For the past 19 years July 9 has eclipsed Canada Day as the most important summer holiday for Inuit living in the Eastern Arctic. From Arviat to Kugluktuk, Coral Harbour to Igloolik and beyond, Nunavut Day is a time for Inuit culture and communities and the land they inhabit.
Next year will represent a huge milestone for the territory, which will by then be celebrating the 20th anniversary of its creation.
But this year represented an equally, if not more important moment, the 25th anniversary of the Nunavut Land Claims Agreement.
The magnitude of the agreement is hard to understate. To this day, it represents the single largest land claim settlement in Canadian history, involving more than 350,000 of the 1.9 million square kilometres that make up Nunavut.
Among other things it ensures that Inuit have the rights to self-government, to manage their own wildlife and to benefit from the extraction of mineral resources.
None of this could have been possible without the work of the territory’s founders including Kivalliqmiutaq, Tagak Curley, who was born at a hunting camp near Coral Harbour.
As the founder of Inuit Tapirisat Kanatami (previously Inuit Tapirisat of Canada), Curley helped launch an extensive study to document how modern Inuit’s ancestors lived, travelled and hunted in the Arctic.
According to Kangikhiteagumaven: A Plain Language Guide to the Nunavut Land Claims Agreement, “without this proof, the federal government would not begin negotiating a land claim with the Inuit.”
While it is important to celebrate these achievements, it is also important to reflect on where the territory is heading.
Indeed, as Sam Tutanuak pointed out when asked about the importance of the Nunavut Day for street talk, “we’re a quarter of the way there.”
Tutanuak went on to clarify that it would likely take another 60 years before the goals set out in the Nunavut Agreement are fully achieved.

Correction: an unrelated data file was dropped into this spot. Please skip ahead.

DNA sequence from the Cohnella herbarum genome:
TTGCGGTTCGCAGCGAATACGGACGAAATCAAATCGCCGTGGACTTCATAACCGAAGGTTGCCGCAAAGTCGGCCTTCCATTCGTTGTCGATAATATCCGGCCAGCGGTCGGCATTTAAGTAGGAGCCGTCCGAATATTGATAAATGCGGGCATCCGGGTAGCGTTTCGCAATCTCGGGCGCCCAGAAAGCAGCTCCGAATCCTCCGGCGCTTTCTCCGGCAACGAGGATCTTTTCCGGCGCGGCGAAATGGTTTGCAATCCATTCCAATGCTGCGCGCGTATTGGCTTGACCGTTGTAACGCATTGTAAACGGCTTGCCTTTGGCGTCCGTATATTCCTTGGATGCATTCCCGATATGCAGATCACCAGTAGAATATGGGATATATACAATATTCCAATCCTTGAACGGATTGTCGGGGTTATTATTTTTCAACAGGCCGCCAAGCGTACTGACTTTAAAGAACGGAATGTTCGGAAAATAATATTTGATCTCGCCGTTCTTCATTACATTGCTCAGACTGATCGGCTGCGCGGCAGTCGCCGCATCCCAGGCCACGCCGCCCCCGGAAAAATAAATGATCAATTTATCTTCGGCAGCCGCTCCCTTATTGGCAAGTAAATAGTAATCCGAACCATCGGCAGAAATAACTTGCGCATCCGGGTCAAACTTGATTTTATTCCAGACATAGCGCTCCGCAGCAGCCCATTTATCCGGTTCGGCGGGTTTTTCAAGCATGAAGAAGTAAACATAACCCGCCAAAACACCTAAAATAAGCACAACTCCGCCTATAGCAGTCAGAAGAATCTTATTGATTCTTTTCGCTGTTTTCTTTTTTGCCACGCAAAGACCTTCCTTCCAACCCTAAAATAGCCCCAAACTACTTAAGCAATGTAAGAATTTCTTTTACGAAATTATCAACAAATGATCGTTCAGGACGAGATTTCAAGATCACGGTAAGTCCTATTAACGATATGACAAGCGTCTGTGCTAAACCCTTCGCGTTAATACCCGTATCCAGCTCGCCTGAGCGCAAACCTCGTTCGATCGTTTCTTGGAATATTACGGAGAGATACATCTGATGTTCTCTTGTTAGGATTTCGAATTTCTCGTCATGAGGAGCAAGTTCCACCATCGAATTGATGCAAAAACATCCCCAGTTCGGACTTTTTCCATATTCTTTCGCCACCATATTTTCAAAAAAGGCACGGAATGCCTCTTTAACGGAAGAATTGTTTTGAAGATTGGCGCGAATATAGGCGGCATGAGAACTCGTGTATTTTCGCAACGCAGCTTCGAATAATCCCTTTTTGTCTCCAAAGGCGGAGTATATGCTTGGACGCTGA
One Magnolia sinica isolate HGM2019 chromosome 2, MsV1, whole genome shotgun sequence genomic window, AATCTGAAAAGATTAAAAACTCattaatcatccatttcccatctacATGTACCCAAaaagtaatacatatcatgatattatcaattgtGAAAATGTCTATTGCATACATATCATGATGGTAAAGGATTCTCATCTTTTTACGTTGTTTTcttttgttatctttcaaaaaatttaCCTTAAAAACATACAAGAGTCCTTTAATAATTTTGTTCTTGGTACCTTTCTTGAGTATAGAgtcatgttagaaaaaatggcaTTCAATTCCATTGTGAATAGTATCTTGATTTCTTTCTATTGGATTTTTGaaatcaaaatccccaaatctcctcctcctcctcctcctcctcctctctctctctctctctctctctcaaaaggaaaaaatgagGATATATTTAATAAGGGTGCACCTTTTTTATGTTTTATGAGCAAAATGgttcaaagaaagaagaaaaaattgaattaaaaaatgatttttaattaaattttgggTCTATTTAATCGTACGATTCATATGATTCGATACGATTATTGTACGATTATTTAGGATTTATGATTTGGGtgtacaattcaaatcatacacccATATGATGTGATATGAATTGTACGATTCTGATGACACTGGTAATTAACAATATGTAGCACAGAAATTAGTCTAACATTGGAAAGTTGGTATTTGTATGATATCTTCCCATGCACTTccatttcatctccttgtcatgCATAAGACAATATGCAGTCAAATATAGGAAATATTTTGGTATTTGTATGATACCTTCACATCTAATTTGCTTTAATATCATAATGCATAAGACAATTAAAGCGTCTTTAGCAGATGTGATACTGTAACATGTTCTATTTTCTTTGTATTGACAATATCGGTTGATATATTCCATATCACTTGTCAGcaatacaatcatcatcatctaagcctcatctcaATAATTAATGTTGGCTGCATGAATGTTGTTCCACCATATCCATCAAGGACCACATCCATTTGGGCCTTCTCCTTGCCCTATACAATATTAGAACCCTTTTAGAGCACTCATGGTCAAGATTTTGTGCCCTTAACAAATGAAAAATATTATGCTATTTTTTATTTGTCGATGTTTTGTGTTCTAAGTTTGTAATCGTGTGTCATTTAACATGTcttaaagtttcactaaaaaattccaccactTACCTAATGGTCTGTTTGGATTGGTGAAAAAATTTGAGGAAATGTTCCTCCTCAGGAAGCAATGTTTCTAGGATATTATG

In a recent Nunavut News North article, a reporter asked Paul Quassa, Nunavut Tunngavik Inc. president Aluki Kotierk and newly elected premier – and first ever from the Kivalliq – Joe Savikataaq for an area where the Nunavut Agreement has faced challenges in its implementation.
The consensus is that Article 23, which guarantees Inuit representation in the workforce, remains one of the more elusive elements of the Agreement.
While Inuit make up about almost 85 per cent of the territory’s population, they hold just 51 per cent of government jobs.
Last week I had the chance to spend a couple of days with a group of Inuit women who are enrolled in cooking school.
Being invited to see them in action: cutting fish, laughing and bonding together, was an honour. It was also easy to see how a program like that could have such an impact on people looking to further their education and improve their job prospects.
I had the same feeling when I got to watch a group of proud graduates from across Nunavut hold their diplomas after completing their emerging leaders course.
With Nunavut’s population growing faster than any other territory or province, making sure Inuit can thrive will be paramount to fulfilling the vision of the Nunavut’s founders and the dreams of future generations.